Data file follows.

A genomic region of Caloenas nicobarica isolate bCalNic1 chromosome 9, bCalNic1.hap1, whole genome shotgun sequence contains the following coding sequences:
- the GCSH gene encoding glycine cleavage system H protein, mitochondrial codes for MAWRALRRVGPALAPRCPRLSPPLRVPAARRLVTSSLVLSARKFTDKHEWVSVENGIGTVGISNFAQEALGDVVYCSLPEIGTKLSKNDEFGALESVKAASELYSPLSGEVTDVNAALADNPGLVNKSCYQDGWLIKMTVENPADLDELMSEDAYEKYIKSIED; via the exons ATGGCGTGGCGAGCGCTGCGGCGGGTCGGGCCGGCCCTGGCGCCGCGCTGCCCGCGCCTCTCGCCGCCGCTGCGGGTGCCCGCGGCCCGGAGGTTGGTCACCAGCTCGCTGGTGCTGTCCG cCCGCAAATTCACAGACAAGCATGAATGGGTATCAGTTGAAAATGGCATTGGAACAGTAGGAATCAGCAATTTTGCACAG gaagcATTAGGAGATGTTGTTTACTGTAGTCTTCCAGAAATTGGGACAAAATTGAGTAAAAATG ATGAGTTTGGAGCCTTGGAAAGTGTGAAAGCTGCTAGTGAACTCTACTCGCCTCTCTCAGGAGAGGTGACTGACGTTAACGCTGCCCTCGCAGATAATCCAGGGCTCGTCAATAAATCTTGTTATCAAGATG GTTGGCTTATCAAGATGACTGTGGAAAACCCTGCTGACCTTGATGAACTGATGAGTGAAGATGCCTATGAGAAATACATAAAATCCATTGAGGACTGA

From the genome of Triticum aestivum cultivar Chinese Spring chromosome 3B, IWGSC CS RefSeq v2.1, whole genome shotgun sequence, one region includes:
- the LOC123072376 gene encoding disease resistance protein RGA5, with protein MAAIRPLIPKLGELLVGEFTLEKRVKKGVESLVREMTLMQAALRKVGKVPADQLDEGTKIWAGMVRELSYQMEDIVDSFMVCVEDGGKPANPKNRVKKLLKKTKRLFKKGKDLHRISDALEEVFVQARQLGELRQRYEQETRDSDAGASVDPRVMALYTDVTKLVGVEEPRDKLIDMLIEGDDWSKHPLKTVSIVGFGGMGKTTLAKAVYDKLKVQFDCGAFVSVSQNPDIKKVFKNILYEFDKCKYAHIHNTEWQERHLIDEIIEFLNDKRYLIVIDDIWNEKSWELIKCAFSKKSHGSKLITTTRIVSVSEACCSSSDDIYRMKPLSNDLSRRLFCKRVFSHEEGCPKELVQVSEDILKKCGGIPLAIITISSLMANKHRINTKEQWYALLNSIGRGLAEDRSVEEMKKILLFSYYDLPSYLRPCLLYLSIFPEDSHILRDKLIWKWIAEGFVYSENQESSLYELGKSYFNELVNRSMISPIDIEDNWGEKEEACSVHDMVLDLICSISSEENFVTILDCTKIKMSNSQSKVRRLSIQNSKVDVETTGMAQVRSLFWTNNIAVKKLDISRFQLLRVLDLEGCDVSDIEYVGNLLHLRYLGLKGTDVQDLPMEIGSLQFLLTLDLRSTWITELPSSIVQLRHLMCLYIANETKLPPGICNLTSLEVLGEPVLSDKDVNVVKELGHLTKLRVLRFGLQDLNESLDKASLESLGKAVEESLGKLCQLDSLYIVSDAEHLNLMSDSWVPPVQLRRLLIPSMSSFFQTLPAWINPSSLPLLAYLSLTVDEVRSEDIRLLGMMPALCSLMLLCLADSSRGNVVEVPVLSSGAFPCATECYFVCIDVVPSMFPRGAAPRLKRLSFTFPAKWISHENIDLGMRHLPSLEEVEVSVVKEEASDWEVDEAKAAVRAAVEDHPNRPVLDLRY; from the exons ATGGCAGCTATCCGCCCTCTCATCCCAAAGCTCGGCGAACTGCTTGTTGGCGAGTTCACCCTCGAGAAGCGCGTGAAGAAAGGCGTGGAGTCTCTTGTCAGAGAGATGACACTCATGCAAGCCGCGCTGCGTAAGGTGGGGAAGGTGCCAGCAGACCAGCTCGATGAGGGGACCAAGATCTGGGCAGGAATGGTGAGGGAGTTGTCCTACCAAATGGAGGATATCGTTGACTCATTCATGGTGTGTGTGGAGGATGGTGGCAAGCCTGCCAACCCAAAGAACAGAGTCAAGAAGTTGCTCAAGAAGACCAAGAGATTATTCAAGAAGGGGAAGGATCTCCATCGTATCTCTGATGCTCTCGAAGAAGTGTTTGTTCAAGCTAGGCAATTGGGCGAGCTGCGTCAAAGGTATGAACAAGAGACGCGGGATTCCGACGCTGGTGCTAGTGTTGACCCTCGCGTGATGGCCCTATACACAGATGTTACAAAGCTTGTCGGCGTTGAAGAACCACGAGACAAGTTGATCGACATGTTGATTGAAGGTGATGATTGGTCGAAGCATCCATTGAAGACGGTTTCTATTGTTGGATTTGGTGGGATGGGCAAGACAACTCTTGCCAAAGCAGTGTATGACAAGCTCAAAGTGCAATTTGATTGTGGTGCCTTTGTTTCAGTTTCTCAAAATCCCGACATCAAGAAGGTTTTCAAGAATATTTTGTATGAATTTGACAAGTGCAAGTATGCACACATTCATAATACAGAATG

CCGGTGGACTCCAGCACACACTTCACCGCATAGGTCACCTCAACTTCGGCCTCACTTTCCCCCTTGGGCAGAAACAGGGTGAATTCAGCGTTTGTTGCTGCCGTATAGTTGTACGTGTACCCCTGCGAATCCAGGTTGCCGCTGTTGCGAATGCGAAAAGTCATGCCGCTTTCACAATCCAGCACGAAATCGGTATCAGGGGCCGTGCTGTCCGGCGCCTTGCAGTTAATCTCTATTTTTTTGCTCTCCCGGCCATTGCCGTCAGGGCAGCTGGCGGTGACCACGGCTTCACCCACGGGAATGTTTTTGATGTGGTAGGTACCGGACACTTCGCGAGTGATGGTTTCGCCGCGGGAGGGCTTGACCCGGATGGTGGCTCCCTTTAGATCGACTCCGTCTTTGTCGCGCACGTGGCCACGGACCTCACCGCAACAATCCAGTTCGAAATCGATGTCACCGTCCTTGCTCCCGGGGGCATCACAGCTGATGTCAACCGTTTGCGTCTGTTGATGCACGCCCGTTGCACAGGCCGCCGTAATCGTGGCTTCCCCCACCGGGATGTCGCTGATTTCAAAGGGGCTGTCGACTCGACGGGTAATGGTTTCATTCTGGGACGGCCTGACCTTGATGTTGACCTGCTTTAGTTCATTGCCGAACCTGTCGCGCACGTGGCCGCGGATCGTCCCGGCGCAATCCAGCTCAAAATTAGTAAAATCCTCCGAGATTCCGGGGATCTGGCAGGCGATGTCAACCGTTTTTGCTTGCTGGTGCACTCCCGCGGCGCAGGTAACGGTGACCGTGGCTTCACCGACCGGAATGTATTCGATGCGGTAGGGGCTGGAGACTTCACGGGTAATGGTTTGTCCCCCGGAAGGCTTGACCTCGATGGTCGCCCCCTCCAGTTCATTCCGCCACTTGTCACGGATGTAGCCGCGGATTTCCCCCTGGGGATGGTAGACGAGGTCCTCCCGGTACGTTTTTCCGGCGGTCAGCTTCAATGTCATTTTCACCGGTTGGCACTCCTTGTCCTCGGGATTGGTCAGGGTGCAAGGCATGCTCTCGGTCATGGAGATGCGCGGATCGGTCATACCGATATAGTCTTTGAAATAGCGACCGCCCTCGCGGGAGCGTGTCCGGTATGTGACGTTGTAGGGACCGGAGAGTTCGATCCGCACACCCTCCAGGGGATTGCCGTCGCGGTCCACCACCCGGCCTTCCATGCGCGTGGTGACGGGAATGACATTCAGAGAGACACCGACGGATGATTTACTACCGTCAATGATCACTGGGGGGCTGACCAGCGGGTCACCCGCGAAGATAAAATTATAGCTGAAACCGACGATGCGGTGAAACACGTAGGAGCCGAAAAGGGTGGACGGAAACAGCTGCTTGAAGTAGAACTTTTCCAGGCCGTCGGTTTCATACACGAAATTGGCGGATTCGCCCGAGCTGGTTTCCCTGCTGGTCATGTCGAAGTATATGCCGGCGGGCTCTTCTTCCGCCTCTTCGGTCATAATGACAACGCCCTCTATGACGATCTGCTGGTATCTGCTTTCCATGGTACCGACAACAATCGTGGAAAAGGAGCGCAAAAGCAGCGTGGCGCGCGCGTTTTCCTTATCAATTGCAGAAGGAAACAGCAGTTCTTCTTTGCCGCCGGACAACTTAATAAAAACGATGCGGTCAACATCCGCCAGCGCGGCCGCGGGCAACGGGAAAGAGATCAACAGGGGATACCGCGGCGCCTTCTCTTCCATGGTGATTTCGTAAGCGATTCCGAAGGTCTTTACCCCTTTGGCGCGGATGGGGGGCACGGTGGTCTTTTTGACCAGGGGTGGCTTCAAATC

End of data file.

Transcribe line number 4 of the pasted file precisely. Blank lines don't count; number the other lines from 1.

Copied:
- the LOC123072376 gene encoding disease resistance protein RGA5, with protein MAAIRPLIPKLGELLVGEFTLEKRVKKGVESLVREMTLMQAALRKVGKVPADQLDEGTKIWAGMVRELSYQMEDIVDSFMVCVEDGGKPANPKNRVKKLLKKTKRLFKKGKDLHRISDALEEVFVQARQLGELRQRYEQETRDSDAGASVDPRVMALYTDVTKLVGVEEPRDKLIDMLIEGDDWSKHPLKTVSIVGFGGMGKTTLAKAVYDKLKVQFDCGAFVSVSQNPDIKKVFKNILYEFDKCKYAHIHNTEWQERHLIDEIIEFLNDKRYLIVIDDIWNEKSWELIKCAFSKKSHGSKLITTTRIVSVSEACCSSSDDIYRMKPLSNDLSRRLFCKRVFSHEEGCPKELVQVSEDILKKCGGIPLAIITISSLMANKHRINTKEQWYALLNSIGRGLAEDRSVEEMKKILLFSYYDLPSYLRPCLLYLSIFPEDSHILRDKLIWKWIAEGFVYSENQESSLYELGKSYFNELVNRSMISPIDIEDNWGEKEEACSVHDMVLDLICSISSEENFVTILDCTKIKMSNSQSKVRRLSIQNSKVDVETTGMAQVRSLFWTNNIAVKKLDISRFQLLRVLDLEGCDVSDIEYVGNLLHLRYLGLKGTDVQDLPMEIGSLQFLLTLDLRSTWITELPSSIVQLRHLMCLYIANETKLPPGICNLTSLEVLGEPVLSDKDVNVVKELGHLTKLRVLRFGLQDLNESLDKASLESLGKAVEESLGKLCQLDSLYIVSDAEHLNLMSDSWVPPVQLRRLLIPSMSSFFQTLPAWINPSSLPLLAYLSLTVDEVRSEDIRLLGMMPALCSLMLLCLADSSRGNVVEVPVLSSGAFPCATECYFVCIDVVPSMFPRGAAPRLKRLSFTFPAKWISHENIDLGMRHLPSLEEVEVSVVKEEASDWEVDEAKAAVRAAVEDHPNRPVLDLRY; from the exons ATGGCAGCTATCCGCCCTCTCATCCCAAAGCTCGGCGAACTGCTTGTTGGCGAGTTCACCCTCGAGAAGCGCGTGAAGAAAGGCGTGGAGTCTCTTGTCAGAGAGATGACACTCATGCAAGCCGCGCTGCGTAAGGTGGGGAAGGTGCCAGCAGACCAGCTCGATGAGGGGACCAAGATCTGGGCAGGAATGGTGAGGGAGTTGTCCTACCAAATGGAGGATATCGTTGACTCATTCATGGTGTGTGTGGAGGATGGTGGCAAGCCTGCCAACCCAAAGAACAGAGTCAAGAAGTTGCTCAAGAAGACCAAGAGATTATTCAAGAAGGGGAAGGATCTCCATCGTATCTCTGATGCTCTCGAAGAAGTGTTTGTTCAAGCTAGGCAATTGGGCGAGCTGCGTCAAAGGTATGAACAAGAGACGCGGGATTCCGACGCTGGTGCTAGTGTTGACCCTCGCGTGATGGCCCTATACACAGATGTTACAAAGCTTGTCGGCGTTGAAGAACCACGAGACAAGTTGATCGACATGTTGATTGAAGGTGATGATTGGTCGAAGCATCCATTGAAGACGGTTTCTATTGTTGGATTTGGTGGGATGGGCAAGACAACTCTTGCCAAAGCAGTGTATGACAAGCTCAAAGTGCAATTTGATTGTGGTGCCTTTGTTTCAGTTTCTCAAAATCCCGACATCAAGAAGGTTTTCAAGAATATTTTGTATGAATTTGACAAGTGCAAGTATGCACACATTCATAATACAGAATG